The fact that my first boss, Jean Steven, was so into health and health foods, sent me on a path to nutrition and health. Every day of my life since then has been about food, nutrition and health.

Alexandra Tselios, Founder of The Big Smoke, was a checkout chick when she was 14.

My first jobs was as a checkout chick at the now-defunct Franklin Supermarkets as soon as I was legally allowed to work at 14 and 9 months.The job, which involved processing customer purchases at the cash register, taught me the methodology of flexibility and the fact that there’s not a one-size-fits-all approach to creating the most linear experience for the customer or the operations strategy. What works for one market, may not work for another. Although it was almost 20 years ago, the same thought-process stays with me and just because a competitor does it one way, it doesn't necessarily mean we should duplicate this. This particular way of thinking has served me well in a number of areas but particularly when approaching my business.

Gina Lednyak, Founder & Director of L&A Social Media, was a barrista when she was 13.

I worked in coffee shop called The Grind. I made coffee, chatted to strangers, played chess, read books and debated about the meaning of life. The owners Tony and Kathy opened the cafe to create a place for people to go for art, music and coffee and it became the creative hub of the neighbourhood in New York.

This job taught me it was okay to go your own way and be yourself and do what you love. The debates I had with the patrons and the owners about life, love and the universe helped me explore my own beliefs and made me who I am today. During my time working there I decided that I wanted to live life my way and do what makes me happy. This ended up being leaving NYC, moving to Sydney and starting my business.

Marcus Lim, Co-founder of, was a consultant at Deloitte when he was 24.

My his first job was as a strategy and operations consultant at Deloitte Consulting.

As a strategy consultant my role was working in a team to uplift the performance of a company. This entailed a variety of projects ranging from process improvement, product expansion to pricing strategies. As one of the more junior staff members I was involved in the data analysis and interviewing business functions. I believe my involvement with many facets of businesses had helped me start Oneflare.

(It) taught me invaluable lessons that I apply on a daily basis. When solving problems I always take a logical and structured approach. Some concepts I apply on a daily basis such as breaking down problems into four parts 'Situation', 'Complication', 'Questions', and 'Answers' and the 'MECE priniciple' - mutually exclusive collectively exhaustive.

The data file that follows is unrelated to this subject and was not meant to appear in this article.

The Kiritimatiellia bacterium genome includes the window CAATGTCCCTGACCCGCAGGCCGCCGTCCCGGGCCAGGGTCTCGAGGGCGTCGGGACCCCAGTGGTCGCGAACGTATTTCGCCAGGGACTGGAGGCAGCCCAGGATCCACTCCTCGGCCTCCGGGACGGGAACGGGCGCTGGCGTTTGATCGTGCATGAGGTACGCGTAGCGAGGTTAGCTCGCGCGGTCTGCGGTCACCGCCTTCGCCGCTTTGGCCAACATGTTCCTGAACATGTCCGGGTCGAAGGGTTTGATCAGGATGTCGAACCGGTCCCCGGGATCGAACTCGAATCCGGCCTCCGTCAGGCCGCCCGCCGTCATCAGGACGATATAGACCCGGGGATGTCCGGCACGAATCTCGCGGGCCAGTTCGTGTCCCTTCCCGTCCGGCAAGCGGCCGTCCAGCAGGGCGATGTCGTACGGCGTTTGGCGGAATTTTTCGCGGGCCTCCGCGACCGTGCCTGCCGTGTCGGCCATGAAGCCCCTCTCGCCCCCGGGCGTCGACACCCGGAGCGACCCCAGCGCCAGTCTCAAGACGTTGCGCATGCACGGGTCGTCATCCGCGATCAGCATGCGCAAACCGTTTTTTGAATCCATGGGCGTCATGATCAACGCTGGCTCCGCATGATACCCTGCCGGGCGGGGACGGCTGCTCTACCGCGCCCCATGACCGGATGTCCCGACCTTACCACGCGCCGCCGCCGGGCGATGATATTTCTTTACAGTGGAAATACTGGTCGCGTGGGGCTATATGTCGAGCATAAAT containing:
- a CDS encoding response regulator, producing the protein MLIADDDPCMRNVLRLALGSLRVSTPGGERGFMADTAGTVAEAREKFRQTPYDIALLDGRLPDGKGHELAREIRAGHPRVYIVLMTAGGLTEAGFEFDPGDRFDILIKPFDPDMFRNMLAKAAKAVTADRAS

Working at a client facing professional services also taught me the importance of attention to detail. Any mistake in a model or slide can ruin the trust you had built with the client so I reviewed my work frequently with a fine tooth comb.

Matthew Dyer, Founder of, stacked shelves when he was 15.

My first job was at a Bi-Lo supermarket stacking shelves when I was 15. Responsibilities were to make sure shelves in my isle were full. This job taught me very quickly that I didn't want a career in a supermarket and manual labour was probably not for me. I was much happier a year later when I got a job in a BP service station and was serving customers.

Lauren Hall, CEO of iVvy, was a paper girl when she was only 9!

When I was 9 years old and we were living in Chicago, I asked my father for $10. He read me the riot act and asked me what I wanted it for. He told me about the value money and of earning it myself in order to pay for the things I wanted. I decided then to start working so that I never had to ask him again for money. It started with a morning paper route delivering newspapers to our neighborhood. But my first official job was at the age of 17 as the stock admin controller for Edgars – a big retail chain in South Africa (my home country). I was tasked with looking after the multi-million dollar inventory for the outlet. I was the youngest appointed stock admin controller at that time.

I learnt the importance of efficiencies and streamlining business processes. I proactively implemented processes that reduced store stock loss from a 26% to an almost negligible 0.01%. This was a massive accomplishment that gave me confidence to question existing systems and processes and try to create new, more efficient ways of achieving similar, if not better results. (It also taught) me to never give up no matter how hard the role may be, everything in life takes passion, perseverance and determination to achieve success, and the importance of not being afraid to put forward new ideas and bring them to life through well researched and supported evidence.